Travelling is something that can be difficult with hidden disabilities such as mental health issues. It’s something that not everyone likes doing but for some people it is necessary. Public transport is often crowded or running late so I’m not a big fan. That being said, I did get the train to school and back everyday for 5 years. I have also done lots of travelling around the world and this involved using planes. Unfortunately this means lots of people, often in close proximity to you, and lots of noise. I remember some very strange looks I got whilst waiting for my luggage in New York during a “very short” layover, my whole body was shaking because people had told me I wouldn’t have enough time.
Hidden Disability Initiative
UK airports have started a new initiative for hidden disabilities, this was recently pointed out to me. They are using sunflower lanyards to indicate somebody who may need extra help. These are free to claim and can be collected at the airport. Alternatively, you can get it sent right to your house if you have time before your trip. The Heathrow website states all airport staff and trained to notice these lanyards, and assist you if you ask. The extra helps allows those with extra needs to travel independently. On my latest trip I decided to give one a try.
The Experience Begins
I woke up at my airport hotel, got ready, put on my lanyard and left. Once at the airport all I had to do was drop off my checked bag as I’d checked in online. The airport staff were friendly and didn’t rush me, which you can sometimes get. Whether this was due to my lanyard or not I’ll never know.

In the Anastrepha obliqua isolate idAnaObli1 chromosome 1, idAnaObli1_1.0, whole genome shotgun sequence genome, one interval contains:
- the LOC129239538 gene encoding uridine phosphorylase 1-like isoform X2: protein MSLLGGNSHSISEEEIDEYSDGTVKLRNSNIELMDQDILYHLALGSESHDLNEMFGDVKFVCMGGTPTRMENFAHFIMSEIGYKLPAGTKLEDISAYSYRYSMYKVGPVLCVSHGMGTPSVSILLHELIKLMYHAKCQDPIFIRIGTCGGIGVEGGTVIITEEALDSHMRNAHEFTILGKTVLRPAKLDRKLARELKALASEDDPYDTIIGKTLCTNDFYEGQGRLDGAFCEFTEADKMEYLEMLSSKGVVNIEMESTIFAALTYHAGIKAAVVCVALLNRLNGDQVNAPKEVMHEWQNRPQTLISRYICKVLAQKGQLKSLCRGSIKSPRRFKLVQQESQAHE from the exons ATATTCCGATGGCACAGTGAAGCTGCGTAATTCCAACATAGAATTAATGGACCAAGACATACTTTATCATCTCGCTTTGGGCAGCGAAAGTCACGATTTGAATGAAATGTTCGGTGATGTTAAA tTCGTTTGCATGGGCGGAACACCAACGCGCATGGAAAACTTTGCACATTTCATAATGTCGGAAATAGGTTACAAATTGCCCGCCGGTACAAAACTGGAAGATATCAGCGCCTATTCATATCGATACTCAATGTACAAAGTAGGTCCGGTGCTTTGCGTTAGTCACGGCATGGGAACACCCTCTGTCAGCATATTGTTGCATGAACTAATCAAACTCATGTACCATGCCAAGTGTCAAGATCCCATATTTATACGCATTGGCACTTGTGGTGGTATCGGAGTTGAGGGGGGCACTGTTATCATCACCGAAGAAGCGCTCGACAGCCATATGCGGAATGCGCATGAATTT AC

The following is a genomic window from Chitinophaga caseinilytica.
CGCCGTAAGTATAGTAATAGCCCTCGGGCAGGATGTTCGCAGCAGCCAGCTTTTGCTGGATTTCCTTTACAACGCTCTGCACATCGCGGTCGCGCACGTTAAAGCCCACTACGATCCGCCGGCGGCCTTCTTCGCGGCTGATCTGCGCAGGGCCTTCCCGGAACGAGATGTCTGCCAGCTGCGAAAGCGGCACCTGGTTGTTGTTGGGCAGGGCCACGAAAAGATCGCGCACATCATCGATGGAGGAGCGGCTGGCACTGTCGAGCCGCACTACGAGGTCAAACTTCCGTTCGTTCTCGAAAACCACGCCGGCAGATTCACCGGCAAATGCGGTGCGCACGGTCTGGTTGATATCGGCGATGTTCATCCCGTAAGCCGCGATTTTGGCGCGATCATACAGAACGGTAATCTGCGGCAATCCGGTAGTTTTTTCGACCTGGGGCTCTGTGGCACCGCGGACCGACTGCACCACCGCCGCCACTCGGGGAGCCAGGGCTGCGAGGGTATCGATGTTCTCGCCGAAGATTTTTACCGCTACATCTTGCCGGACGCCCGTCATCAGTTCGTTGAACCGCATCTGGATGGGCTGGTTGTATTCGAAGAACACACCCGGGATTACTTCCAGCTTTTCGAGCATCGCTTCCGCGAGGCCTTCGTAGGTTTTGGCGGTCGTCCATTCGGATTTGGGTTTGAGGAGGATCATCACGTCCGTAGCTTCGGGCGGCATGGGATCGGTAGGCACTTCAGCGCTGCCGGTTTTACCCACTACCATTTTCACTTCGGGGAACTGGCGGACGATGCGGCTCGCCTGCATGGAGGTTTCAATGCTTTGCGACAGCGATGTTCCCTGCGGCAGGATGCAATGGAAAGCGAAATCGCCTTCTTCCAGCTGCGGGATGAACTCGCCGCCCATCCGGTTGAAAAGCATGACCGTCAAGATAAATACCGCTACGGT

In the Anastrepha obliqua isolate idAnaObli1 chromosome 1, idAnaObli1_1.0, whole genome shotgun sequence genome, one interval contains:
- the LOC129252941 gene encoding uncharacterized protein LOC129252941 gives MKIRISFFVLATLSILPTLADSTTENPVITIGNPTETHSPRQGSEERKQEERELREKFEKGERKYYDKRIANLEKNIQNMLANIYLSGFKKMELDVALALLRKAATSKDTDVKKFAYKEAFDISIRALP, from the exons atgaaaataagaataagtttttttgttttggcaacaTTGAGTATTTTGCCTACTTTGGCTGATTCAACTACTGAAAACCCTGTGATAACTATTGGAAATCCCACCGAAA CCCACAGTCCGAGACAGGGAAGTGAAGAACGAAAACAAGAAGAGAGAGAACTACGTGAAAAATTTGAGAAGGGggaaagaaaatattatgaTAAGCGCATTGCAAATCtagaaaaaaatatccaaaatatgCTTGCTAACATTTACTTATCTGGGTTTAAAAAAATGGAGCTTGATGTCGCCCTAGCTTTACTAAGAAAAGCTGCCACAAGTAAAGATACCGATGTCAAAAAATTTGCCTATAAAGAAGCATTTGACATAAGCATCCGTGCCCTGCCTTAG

The Security Queue
The first time I noticed my lanyard had been seen was going through security. I hate the security line, partly because I am very impatient and can’t believe how unprepared for it people are. A member of staff came over to me me while in the line asking me who I was travelling with. It’s possible I was looking a little flustered! When she found out I was travelling alone she took me to the front of the line. Now it says very clearly online the the lanyard does not get you speedy boarding or fast track security but some airport websites state that you may use the special assistance lane if you wish.
Peace of Mind
I didn’t get any other special treatment during the rest of my journey. However, I did have a bit of peace of mind knowing that if I was shaking, or acting a little bit out of sorts, that the first reaction wouldn’t be along the lines of “she’s smuggling drugs” or “she’s potentially gonna bomb the plane”. Okay, those are rather extreme. Honestly though, that is what goes through my head when people give me looks while travelling.
I decided to give the lanyard a go on the journey home despite being in a different country. I’d done some online research beforehand so I already knew that they didn’t have the same system in place. My suggestion, if you don’t want to explain the lanyard don’t try it outside of UK airports! I had to explain it was for hidden disabilities after a lovely lady in duty free asked me if I worked there. Upon arriving back in the UK however, I got some reassuring looks from the security staff at passport control. It was as if to say “I’m here if you need help” and they did seem to notice the lanyard so it was definitely beneficial wearing it at this stage.
The Sunflower lanyards are free and can be obtained from the special assistance desks at most UK airports or (if flying through there) Heathrow will send you one for free in the post.
Some airports also have a specific Autism flyer scheme such as Stansted, Dublin (https://www.dublinairport.com/at-the-airport/passenger-information/special-assistance/autism-asd), Belfast (https://belfastairport.com/special-assistance/autism-awareness)